While doing some remodeling at the former Carpet and Appliance building at the corner of East King and South Broad streets in downtown Edenton, Down East Preservation employees found a piece of history.

In fact, they discovered entire wooden beams covered in black — charred -- mostly likely because of a fire that happened over a century ago.

The current building was actually as two separate buildings, DEP owner Dawson Tyler explained during a recent tour of the building. The front half, which is more of a showroom, stands where Joseph Hewes, the late Edenton resident who signed the Declaration of Independence, ran his business. The back part was later connected around the 1910s, Tyler believes.

The charred wood throughout the entire building is believed to have came from the Cheapside fire of September 1893.

An article the September 29, 1893, edition of Elizabeth City-based The Weekly Economist noted that the fire on “Wednesday of last week, was a large and sweeping destruction of property that was wholly without insurance. It was supposed to have originated in a lamp explosion in Lipsey’s store on the corner of King and Main Streets (Main is what now is Broad Street), and destroyed almost the entire block from King to Water Street. The destruction of property was not as lamentable as the destruction of historic landmarks. History ‘Cheapside,’ antedating the Revolution, contemporary with the good old colony times when Edenton has more commercial importance than New York, named for the famed ‘Cheapside’ of London in the Elizabethan period, was swept away by the devouring element. The old Market House, close by ‘Cheapside’ and probably contemporaneous with it, shared the fate of its hoary contemporary.”

The article went on to say that the buildings destroyed in the fire were a “priceless heritage to the town in their lessons of veneration for its illustrious history, and a pyre at which the torch of patriotism could be relighted by the coming generations, but as objects of material valuation their value had greatly diminished. The buildings on ‘Cheapside’ were wooden buildings of but little architectural beauty. They were old, decayed and unsafe, and the value of the property was chiefly in their location. It will probably soon be replaced by more sightly buildings, more modern and pretentious, but the glamour of antiquity will be gone, and the aged traveler as he looks for the old landmarks will ‘shake his feeble head and say – ‘they are gone!’”

Josephine Leary, the late African American entrepreneur and Edenton resident, was one of the first property owners to begin rebuilding after the Cheapside fire. Her building at 423 S. Broad St. has been the home of the Chowan Herald since 1934.

Preliminary work by DEP suggests that during the fire, the back stairwell, which was encased in masonry, acted as a funnel.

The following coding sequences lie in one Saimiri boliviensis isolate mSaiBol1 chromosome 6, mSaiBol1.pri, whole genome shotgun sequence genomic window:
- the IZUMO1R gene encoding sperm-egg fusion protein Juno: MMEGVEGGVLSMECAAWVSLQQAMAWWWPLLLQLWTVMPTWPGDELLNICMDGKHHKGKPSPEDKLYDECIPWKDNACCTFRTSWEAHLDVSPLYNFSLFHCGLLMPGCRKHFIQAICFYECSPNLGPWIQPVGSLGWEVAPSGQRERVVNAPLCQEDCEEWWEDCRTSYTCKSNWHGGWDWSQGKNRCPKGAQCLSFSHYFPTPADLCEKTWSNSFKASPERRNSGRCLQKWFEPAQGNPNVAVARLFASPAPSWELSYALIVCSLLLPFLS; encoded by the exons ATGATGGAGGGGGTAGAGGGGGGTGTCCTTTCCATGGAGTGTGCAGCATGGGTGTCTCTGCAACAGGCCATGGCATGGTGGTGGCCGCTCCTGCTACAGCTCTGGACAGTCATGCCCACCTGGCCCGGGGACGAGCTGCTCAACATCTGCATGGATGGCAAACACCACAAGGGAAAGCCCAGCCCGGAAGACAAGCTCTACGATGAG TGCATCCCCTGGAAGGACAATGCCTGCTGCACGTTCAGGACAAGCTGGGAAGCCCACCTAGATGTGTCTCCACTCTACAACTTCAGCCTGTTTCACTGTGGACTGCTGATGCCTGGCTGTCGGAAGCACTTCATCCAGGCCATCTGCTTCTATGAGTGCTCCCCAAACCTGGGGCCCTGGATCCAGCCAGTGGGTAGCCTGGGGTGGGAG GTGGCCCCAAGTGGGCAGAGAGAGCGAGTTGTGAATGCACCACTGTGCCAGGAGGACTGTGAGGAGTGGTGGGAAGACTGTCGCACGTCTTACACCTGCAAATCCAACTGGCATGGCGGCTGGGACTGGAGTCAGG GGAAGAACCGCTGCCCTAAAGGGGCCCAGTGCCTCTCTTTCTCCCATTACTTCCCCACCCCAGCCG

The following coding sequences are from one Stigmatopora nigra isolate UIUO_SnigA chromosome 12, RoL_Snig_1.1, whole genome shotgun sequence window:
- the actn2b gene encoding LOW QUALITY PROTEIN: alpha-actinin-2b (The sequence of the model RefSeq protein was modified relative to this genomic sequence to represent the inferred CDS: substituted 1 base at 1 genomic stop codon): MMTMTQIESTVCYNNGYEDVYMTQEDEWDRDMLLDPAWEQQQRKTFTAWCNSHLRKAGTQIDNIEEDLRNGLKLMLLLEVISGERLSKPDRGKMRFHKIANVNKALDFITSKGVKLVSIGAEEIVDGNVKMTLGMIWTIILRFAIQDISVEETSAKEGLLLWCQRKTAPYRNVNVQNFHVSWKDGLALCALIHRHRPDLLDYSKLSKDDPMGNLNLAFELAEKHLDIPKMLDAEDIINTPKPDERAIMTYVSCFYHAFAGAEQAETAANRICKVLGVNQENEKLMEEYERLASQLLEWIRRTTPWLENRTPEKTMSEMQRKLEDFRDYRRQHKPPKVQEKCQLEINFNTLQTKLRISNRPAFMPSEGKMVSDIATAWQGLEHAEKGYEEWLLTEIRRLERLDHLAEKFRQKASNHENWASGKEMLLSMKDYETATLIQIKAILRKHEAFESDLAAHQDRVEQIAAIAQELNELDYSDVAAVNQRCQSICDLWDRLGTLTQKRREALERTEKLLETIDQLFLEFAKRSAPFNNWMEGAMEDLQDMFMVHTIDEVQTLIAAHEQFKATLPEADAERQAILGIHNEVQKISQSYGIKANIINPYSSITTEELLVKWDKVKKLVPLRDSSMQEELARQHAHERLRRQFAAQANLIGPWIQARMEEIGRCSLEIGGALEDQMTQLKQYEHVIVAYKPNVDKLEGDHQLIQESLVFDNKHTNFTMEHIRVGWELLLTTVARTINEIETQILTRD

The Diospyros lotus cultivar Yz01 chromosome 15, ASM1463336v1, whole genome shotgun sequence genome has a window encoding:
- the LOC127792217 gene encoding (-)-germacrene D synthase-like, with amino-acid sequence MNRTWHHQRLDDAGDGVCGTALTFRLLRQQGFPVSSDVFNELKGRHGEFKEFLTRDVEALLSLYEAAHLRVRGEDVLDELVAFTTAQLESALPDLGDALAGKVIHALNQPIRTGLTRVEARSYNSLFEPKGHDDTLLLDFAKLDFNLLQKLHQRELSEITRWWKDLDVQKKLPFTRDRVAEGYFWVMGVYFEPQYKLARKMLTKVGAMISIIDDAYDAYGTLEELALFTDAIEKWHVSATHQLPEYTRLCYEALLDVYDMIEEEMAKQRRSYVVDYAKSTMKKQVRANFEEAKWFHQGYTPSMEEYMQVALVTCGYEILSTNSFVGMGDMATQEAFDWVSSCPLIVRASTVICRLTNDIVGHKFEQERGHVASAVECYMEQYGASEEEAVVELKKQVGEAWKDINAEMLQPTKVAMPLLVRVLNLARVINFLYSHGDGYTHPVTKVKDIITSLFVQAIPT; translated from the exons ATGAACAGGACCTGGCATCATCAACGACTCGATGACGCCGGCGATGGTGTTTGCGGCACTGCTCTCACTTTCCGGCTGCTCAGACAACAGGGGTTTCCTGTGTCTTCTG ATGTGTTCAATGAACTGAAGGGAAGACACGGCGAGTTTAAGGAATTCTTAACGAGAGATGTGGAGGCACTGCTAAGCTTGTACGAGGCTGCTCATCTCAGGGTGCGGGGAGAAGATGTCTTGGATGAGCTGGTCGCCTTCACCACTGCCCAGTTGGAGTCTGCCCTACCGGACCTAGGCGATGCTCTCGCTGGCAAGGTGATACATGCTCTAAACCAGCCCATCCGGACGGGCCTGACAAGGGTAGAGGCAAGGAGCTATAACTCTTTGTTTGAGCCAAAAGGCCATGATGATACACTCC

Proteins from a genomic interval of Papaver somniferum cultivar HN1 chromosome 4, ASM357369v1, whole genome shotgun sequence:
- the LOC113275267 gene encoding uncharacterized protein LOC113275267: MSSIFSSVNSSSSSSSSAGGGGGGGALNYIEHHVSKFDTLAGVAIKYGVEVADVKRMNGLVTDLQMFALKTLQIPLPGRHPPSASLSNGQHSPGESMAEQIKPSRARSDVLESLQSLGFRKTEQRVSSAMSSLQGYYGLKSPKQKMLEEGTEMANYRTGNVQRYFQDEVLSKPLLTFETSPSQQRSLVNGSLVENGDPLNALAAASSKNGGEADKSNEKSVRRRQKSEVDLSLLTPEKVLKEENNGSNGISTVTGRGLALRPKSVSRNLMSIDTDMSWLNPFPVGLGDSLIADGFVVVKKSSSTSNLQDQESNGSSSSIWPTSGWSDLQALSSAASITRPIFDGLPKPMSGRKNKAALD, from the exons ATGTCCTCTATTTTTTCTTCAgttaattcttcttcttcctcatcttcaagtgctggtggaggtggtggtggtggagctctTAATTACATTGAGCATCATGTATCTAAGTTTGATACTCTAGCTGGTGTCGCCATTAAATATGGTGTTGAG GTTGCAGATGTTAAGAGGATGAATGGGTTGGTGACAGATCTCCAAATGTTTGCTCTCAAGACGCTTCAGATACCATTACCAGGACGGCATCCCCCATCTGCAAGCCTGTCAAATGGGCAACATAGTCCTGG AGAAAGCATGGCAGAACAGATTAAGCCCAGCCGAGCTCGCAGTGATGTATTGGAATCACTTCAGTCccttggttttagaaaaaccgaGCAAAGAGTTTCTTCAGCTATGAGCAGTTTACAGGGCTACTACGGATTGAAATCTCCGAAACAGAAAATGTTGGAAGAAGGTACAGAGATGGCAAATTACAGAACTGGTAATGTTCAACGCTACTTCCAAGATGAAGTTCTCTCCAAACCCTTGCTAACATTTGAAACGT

“My guess is that it actually, so it kind of blew up the staircase that was here, and then it went up this masonry wall,” Tyler said. “It went up this masonry wall, and shot all the way through the roof. So then it kind of engulfed the whole building.”

Charred support beams still hang under the roof, and are now reinforced with beams made of a new composite material.

Before the 1960s, the building had two storefronts. A support wall was taken out of the bottom floor to make one retail space. The support beam that held the second floor in place eventually began to buckle, causing the upstairs apartments to be vacated.

“There was a little kitchenette set up,” Tyler said of what the upstairs looked like when his crew started work on the building. “The tub and the shower, they were still here. There were painted carpets on the floor. I mean it just was literally like somebody just left. It was very eerie.”

New life to old building

Tyler said they hope to have the work on the building complete later this year. The downstairs will be a retail space occupied by outdoor store, Surf, Wind and Fire. The upstairs will have two apartments.

Jennifer Harriss, executive director of Destination Downtown Edenton, said that the upstairs part of the building has always been one of her favorite spots in downtown Edenton.

“It’s like stepping back in time. A tiny clawfoot tub was still in the bathroom and an attractive mantel and beaded-board walls told the story once being an apartment home,” she said.

A few years ago, DDE partnered with University of North Carolina Greensboro-Main Street fellows to design upper-story apartments that would be eligible for historic restoration tax-credits.

“The design the UNCG students developed kept the important historic elements found on the second floor, while developing it into first-class new apartments,” she said. “Fast forward a few years and we are thrilled to be working with the building’s new owners! Stephanie and Joe Wach have been enthusiastic about the redevelopment of the building. They have hired Down East Preservation to do the rehabilitation of the building and construction of the new apartments.”

As to New Bern-based Surf, Wind and Fire, Harriss said the second location will be an amazing addition to downtown Edenton.

“This project is the epitome of what Main Street and DDE strives to accomplish,” she said. “Preserving history while adding new apartments/residents to Downtown Edenton, and increasing tax base by adding a new downtown retail business. We are grateful to the Wachs and (Surf, Wind and Fire Owner Danny) Batten for their investment in Downtown Edenton!”

Contact Nicole Bowman-Layton at nlayton@ncweeklies.com.